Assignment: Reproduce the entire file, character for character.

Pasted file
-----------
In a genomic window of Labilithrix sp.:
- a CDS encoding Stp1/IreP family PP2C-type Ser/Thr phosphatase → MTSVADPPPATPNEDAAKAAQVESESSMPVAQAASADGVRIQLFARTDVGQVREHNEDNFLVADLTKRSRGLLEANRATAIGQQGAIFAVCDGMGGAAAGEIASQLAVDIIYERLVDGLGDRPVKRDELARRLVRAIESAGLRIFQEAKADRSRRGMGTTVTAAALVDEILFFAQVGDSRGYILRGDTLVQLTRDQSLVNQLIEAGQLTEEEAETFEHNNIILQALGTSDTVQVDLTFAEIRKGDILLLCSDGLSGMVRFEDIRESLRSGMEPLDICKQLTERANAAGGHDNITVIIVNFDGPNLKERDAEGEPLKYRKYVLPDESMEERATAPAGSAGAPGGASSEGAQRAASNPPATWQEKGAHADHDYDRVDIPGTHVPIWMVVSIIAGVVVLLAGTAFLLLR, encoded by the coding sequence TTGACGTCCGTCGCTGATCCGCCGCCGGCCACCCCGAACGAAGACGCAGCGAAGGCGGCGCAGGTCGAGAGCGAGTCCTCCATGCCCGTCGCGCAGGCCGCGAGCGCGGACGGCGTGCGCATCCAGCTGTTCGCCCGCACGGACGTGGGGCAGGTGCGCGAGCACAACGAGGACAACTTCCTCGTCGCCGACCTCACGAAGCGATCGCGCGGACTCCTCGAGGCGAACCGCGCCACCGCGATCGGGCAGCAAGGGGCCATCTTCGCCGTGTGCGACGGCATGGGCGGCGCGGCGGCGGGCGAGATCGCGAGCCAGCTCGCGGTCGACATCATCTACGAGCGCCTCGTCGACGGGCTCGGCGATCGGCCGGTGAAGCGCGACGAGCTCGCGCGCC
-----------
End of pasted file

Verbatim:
In a genomic window of Labilithrix sp.:
- a CDS encoding Stp1/IreP family PP2C-type Ser/Thr phosphatase → MTSVADPPPATPNEDAAKAAQVESESSMPVAQAASADGVRIQLFARTDVGQVREHNEDNFLVADLTKRSRGLLEANRATAIGQQGAIFAVCDGMGGAAAGEIASQLAVDIIYERLVDGLGDRPVKRDELARRLVRAIESAGLRIFQEAKADRSRRGMGTTVTAAALVDEILFFAQVGDSRGYILRGDTLVQLTRDQSLVNQLIEAGQLTEEEAETFEHNNIILQALGTSDTVQVDLTFAEIRKGDILLLCSDGLSGMVRFEDIRESLRSGMEPLDICKQLTERANAAGGHDNITVIIVNFDGPNLKERDAEGEPLKYRKYVLPDESMEERATAPAGSAGAPGGASSEGAQRAASNPPATWQEKGAHADHDYDRVDIPGTHVPIWMVVSIIAGVVVLLAGTAFLLLR, encoded by the coding sequence TTGACGTCCGTCGCTGATCCGCCGCCGGCCACCCCGAACGAAGACGCAGCGAAGGCGGCGCAGGTCGAGAGCGAGTCCTCCATGCCCGTCGCGCAGGCCGCGAGCGCGGACGGCGTGCGCATCCAGCTGTTCGCCCGCACGGACGTGGGGCAGGTGCGCGAGCACAACGAGGACAACTTCCTCGTCGCCGACCTCACGAAGCGATCGCGCGGACTCCTCGAGGCGAACCGCGCCACCGCGATCGGGCAGCAAGGGGCCATCTTCGCCGTGTGCGACGGCATGGGCGGCGCGGCGGCGGGCGAGATCGCGAGCCAGCTCGCGGTCGACATCATCTACGAGCGCCTCGTCGACGGGCTCGGCGATCGGCCGGTGAAGCGCGACGAGCTCGCGCGCC